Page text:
Tesla – the electric-car maker and one of the most polarizing stocks in decades – is stepping into the big leagues.
Standard and Poor's is adding Tesla to the S&P 500 Index. And the media's take on it can be summed up with one word... "finally."
But it only takes a passing knowledge of the company to know that this assessment is a little dubious. The company is the poster child for eccentric leadership. And its share price is highly volatile.
Despite that, the company will be the largest to ever join the S&P 500. In fact, it looks like it will be a top 10 holding.
That means that if you own anything that tracks the S&P 500, you'll soon be a Tesla shareholder. But don't overreact.
You might find Tesla's leadership as distasteful as I do. But that doesn't mean you should alter your portfolio to avoid it.
Remember, the S&P 500 is weighted by market capitalization. Simply put, the bigger the company, the more influence it has over the index.
So today, we're going to answer a simple question: "Just how much sway will Tesla have over the market?"
Let's get right into it...
Tesla's market capitalization is more than $460 billion as I write.
That puts Tesla in the top 10 S&P 500 companies. But how much sway will that give Tesla over the index?
Well, health giant Johnson & Johnson (JNJ) and financial-services firm JPMorgan Chase (JPM) are near Tesla in the top 10, each with market caps around $400 billion. Each company accounts for about 1.3% and 1.2% of the S&P 500, respectively. So, we can expect Tesla to end up with a weighting of over 1% based on this.
Consumer-electronics giant Apple (AAPL), for comparison, is at the top of the pile. It makes up nearly 6.5% of the S&P 500... Or about five times more than where Tesla will likely end up.
Still, when you stop to think about it... it becomes obvious that the top companies really do account for the majority of the market.
In fact, the top 15 companies make up 32% of the S&P 500. And the top 50 account for more than half. The bottom 50 account for just 1% of the S&P 500.
So clearly, the larger companies are much more important to the performance of the market. But if you're not a Tesla fan, how much should you worry about it joining the index? And to our greater question... how much will Tesla move the market?
The answer is: not much.
All it takes to see this is a little bit of math.
Even on a 25%-day for Tesla (in either direction), it would only move the market about 0.25%. Tesla is volatile, unusually so. So those 25%-days do happen. But once you put it into the broader context of the index, that volatility gets watered down.
So, is it possible that this poster child for eccentricity will move the market? Sure. On its biggest days, Tesla will contribute to the volatility of the S&P 500.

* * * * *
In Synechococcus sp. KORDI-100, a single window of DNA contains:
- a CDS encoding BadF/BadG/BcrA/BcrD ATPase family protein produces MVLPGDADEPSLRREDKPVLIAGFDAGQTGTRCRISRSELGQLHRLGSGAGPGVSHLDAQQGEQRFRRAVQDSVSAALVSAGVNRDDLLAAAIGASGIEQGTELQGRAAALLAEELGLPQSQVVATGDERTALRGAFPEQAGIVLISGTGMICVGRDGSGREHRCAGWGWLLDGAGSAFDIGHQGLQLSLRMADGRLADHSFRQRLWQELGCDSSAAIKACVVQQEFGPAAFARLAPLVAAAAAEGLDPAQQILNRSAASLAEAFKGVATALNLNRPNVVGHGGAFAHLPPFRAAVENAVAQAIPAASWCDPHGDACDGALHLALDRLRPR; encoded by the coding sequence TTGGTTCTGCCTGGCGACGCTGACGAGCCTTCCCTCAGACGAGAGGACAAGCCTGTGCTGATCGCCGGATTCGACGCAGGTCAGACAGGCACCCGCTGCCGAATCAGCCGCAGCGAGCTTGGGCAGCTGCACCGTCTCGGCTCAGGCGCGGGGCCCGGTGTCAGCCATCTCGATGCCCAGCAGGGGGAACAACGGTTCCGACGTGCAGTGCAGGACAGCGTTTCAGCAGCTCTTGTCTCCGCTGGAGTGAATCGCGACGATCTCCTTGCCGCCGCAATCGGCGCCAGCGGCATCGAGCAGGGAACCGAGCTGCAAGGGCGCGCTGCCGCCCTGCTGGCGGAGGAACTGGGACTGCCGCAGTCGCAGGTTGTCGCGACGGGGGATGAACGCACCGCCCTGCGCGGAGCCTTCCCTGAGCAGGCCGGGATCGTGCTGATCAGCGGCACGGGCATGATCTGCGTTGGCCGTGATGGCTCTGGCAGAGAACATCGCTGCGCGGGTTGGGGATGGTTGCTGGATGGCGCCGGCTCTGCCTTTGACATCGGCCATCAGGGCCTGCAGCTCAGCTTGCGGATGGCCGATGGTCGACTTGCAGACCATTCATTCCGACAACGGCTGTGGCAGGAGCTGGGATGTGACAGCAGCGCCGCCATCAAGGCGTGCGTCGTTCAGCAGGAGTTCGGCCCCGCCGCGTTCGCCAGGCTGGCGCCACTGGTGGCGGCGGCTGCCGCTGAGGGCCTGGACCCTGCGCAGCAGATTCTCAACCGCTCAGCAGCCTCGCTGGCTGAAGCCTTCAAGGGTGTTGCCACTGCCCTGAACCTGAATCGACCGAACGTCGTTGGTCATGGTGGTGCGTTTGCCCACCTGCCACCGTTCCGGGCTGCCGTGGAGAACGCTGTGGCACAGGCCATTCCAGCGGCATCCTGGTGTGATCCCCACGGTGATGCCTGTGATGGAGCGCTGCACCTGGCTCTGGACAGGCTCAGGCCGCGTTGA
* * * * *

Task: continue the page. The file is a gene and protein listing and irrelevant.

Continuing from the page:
But on most days... it won't matter at all.
It's impossible to know what tomorrow will bring... But you can still prepare for it. That's why Dan Ferris has put together a simple four-asset portfolio to survive any market conditions... Read more here: You Can (and Should) Believe in Getting Ready for Tomorrow.
With unstoppable government stimulus and a beaten-down economy, the market has seen wild swings since March. That makes now the time to review what you'll do to survive volatility in the future. Check out Austin Root's four steps to prepare yourself right here: Four Steps to Take Before Investing in 2020.
The S&P 500 Index is built to handle volatility. And you should make sure your portfolio can do the same...
FOLKS COULDN'T GET ONLINE WITHOUT THIS 'DIGITAL UTLITY'
Today, we're highlighting an Internet company with locked-in customers...
Regular readers know you can make solid gains investing in what Dr. David "Doc" Eifrig refers to as "digital utilities." Much like how utility companies provide crucial services such as electricity and water, digital utilities supply the technology we need to live and work. And today's company is one of the most prominent in the country...
Comcast (CMCSA) is a $230 billion provider of broadband, mobile, and TV services. Individuals and businesses around the U.S. need reliable Internet access in order to get through the day... And that means Comcast enjoys heavy demand. The company saw a massive surge in customer acquisition in the third quarter... It added a record 633,000 high-speed Internet customers and 556,000 all-new customer relationships.
CMCSA shares are in an uptrend, recently hitting a new all-time high. Meanwhile, Doc recommended CMCSA to his Income Intelligence subscribers in June... And those who followed his advice are up 28% so far. Congrats to Doc and his team on another great call!